Health Benefits of Being Vegan
The health benefits of following a vegan diet are explained more fully in the sections below.
Obesity: A vegan diet helps to combat obesity in all age groups. A comparative study done on various diet groups has proven that vegans have the lowest body mass index and are less prone to obesity when compared to meat eaters, fish eaters, and vegetarians. The reason behind this significantly lowered weight gain in vegans can be attributed to higher fiber and lower animal protein intake. Reducing your caloric intake or starving yourself to lose weight is not a healthy option, since it may lead to conditions like anorexia and bulimia. A vegan lifestyle entails consuming grains, fruits, vegetables, nuts, and other plant-based products. All these options have very low amounts of fats, except for the nuts, which are a source of good fat, but can cause weight gain if eaten in excess.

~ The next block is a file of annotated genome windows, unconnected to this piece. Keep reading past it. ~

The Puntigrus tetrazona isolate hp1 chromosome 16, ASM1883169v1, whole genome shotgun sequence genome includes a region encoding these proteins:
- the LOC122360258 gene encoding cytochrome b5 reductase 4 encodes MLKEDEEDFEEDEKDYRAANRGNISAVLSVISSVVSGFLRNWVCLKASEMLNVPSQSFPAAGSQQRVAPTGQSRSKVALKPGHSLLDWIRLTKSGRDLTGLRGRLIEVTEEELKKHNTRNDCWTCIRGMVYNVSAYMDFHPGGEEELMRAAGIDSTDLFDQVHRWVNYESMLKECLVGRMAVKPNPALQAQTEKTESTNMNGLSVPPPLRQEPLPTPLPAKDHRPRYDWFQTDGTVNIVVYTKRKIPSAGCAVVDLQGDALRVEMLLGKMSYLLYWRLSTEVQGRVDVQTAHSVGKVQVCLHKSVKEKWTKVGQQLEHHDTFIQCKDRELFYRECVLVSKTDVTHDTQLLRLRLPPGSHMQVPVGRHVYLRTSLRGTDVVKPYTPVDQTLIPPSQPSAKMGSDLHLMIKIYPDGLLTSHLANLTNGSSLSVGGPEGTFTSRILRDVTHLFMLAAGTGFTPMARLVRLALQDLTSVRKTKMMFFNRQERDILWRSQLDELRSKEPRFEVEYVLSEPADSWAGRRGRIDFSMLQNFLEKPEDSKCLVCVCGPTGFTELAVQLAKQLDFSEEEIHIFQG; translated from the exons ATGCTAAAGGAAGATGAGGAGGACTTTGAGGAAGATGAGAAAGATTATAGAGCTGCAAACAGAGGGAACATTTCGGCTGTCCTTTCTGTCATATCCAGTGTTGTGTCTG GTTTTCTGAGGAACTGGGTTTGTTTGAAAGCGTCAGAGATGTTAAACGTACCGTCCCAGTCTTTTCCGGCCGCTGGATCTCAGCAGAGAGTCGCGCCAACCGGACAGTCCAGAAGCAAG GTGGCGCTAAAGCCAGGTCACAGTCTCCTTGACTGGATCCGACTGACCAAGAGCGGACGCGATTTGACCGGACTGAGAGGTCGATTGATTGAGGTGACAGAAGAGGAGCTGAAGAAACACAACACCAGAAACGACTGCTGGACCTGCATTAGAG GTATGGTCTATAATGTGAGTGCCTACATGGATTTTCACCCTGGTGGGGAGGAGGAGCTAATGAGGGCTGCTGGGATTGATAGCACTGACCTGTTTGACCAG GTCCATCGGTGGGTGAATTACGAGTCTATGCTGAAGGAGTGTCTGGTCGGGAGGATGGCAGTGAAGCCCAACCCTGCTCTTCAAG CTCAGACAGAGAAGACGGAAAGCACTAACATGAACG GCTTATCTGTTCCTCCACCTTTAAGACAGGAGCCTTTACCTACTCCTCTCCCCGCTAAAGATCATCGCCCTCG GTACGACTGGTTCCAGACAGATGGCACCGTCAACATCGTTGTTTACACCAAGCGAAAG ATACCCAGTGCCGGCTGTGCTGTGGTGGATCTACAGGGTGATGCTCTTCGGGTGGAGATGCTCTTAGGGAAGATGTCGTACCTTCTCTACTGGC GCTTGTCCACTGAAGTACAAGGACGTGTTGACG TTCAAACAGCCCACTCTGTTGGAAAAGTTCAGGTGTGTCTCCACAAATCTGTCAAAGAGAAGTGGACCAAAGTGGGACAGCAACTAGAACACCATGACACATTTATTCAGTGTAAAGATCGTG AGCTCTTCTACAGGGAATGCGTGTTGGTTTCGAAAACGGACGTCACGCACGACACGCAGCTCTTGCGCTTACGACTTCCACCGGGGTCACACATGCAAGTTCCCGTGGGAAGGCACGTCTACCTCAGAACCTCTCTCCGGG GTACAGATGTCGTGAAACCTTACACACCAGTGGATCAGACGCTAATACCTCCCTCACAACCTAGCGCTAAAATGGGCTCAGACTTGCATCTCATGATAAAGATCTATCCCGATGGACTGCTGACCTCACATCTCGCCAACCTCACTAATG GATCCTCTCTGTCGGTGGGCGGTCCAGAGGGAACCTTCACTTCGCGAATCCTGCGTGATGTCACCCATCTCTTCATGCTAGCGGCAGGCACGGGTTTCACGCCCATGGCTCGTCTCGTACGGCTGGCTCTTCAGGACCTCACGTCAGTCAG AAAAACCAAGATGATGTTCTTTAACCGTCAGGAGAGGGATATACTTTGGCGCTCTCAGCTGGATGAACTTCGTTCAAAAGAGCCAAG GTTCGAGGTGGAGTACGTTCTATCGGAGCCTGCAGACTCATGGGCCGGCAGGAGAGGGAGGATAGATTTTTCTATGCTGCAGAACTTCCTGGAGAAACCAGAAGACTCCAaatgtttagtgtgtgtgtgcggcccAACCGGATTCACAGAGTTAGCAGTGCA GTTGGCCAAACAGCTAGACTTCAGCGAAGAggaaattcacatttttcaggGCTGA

Bronchial Asthma: Studies conducted to investigate the efficacy of a vegan diet in the treatment of bronchial asthma have shown promising results. According to the research, the studies’ subjects confirmed a reduction in asthma symptoms and were even able to eradicate or reduce the need for asthma medications.